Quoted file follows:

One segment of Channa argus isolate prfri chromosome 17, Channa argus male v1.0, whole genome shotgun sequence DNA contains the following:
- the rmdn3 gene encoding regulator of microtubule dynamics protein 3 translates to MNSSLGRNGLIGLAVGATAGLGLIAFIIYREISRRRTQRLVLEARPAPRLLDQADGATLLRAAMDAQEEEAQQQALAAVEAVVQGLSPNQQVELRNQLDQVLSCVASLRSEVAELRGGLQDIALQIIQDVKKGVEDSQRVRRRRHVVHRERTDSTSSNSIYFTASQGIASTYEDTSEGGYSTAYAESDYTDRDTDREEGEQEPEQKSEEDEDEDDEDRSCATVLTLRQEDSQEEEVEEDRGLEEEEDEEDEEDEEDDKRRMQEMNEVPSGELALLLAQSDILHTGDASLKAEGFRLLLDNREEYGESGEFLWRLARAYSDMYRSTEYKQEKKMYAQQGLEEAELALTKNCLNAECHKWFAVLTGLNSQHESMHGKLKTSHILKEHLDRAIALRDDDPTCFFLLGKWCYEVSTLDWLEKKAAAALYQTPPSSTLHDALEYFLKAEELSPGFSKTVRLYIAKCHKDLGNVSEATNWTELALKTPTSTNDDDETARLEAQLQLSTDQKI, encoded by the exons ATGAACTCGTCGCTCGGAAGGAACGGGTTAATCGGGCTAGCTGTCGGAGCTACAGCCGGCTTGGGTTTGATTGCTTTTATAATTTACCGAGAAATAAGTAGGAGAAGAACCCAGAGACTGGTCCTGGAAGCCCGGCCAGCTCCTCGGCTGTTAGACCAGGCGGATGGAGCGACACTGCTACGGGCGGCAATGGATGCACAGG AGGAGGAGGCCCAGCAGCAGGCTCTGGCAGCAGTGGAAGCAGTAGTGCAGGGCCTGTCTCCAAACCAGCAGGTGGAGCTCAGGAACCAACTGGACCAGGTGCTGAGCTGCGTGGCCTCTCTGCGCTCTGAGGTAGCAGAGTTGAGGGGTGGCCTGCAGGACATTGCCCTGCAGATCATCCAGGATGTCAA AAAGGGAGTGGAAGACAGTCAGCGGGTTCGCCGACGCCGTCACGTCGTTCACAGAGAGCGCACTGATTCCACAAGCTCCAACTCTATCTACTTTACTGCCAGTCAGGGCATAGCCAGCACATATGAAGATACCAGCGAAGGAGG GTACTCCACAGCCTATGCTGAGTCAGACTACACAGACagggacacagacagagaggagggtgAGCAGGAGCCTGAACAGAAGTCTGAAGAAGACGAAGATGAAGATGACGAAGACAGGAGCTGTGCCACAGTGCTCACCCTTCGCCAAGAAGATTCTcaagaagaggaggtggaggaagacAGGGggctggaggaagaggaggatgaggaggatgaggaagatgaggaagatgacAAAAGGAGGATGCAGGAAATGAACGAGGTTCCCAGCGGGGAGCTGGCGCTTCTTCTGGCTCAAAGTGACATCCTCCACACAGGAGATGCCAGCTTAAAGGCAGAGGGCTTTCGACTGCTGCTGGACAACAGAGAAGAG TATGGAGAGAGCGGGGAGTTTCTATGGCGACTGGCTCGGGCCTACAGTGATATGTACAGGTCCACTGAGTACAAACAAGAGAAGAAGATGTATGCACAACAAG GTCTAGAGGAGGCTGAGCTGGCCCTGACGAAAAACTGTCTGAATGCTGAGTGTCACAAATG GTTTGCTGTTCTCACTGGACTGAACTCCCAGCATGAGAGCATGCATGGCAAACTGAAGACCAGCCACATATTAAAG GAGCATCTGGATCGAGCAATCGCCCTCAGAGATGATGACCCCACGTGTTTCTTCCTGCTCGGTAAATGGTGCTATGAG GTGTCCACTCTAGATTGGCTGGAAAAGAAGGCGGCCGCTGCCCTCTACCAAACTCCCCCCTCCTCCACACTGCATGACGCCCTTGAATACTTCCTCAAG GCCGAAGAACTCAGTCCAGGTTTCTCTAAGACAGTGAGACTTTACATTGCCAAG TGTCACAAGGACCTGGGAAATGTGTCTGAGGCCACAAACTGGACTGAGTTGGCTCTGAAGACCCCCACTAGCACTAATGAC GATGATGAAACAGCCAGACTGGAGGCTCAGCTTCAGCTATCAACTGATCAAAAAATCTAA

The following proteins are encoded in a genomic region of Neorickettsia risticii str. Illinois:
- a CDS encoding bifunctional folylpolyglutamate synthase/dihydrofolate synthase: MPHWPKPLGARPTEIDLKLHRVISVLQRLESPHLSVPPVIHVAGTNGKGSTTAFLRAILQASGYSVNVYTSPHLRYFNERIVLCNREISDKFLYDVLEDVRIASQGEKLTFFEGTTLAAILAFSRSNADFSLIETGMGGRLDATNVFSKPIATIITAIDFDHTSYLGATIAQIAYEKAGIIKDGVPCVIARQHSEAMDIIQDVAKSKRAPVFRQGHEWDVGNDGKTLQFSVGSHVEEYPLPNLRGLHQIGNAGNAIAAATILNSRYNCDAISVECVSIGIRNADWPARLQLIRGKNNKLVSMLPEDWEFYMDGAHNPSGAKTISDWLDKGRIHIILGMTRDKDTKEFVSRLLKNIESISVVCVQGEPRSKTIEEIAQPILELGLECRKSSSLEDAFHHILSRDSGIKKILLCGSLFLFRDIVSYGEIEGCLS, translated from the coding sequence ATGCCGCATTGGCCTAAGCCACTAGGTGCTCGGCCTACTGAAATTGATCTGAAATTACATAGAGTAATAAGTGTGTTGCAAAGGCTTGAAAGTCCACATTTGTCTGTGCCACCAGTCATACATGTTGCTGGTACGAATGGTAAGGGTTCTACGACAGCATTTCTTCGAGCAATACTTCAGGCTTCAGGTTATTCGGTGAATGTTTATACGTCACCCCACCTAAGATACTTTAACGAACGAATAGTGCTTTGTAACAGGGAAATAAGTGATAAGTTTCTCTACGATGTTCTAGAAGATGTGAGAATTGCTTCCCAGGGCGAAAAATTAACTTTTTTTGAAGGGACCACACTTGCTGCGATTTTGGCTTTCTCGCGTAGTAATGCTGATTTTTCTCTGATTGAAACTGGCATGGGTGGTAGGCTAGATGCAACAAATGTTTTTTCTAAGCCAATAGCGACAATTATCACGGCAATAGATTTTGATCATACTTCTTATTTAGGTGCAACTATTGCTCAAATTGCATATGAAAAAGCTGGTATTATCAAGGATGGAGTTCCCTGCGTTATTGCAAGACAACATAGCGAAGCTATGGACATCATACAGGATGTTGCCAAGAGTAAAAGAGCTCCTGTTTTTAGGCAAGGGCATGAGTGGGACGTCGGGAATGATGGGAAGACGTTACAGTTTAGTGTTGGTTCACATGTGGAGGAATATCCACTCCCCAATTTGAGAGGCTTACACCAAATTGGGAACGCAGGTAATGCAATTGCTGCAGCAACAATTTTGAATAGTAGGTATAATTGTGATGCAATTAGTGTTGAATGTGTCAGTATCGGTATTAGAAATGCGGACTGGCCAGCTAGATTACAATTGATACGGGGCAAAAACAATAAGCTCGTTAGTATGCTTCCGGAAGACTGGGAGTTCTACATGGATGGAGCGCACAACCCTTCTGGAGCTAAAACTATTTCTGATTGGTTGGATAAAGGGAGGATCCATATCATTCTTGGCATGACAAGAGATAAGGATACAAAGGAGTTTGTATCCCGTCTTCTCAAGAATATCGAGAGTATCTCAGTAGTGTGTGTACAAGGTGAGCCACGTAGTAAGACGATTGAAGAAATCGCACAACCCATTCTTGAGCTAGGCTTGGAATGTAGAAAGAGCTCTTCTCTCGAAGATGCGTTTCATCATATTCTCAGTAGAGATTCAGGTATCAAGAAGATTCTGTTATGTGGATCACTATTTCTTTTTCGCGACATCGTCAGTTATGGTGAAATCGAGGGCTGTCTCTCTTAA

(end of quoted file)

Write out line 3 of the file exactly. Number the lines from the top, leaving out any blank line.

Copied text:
The following proteins are encoded in a genomic region of Neorickettsia risticii str. Illinois: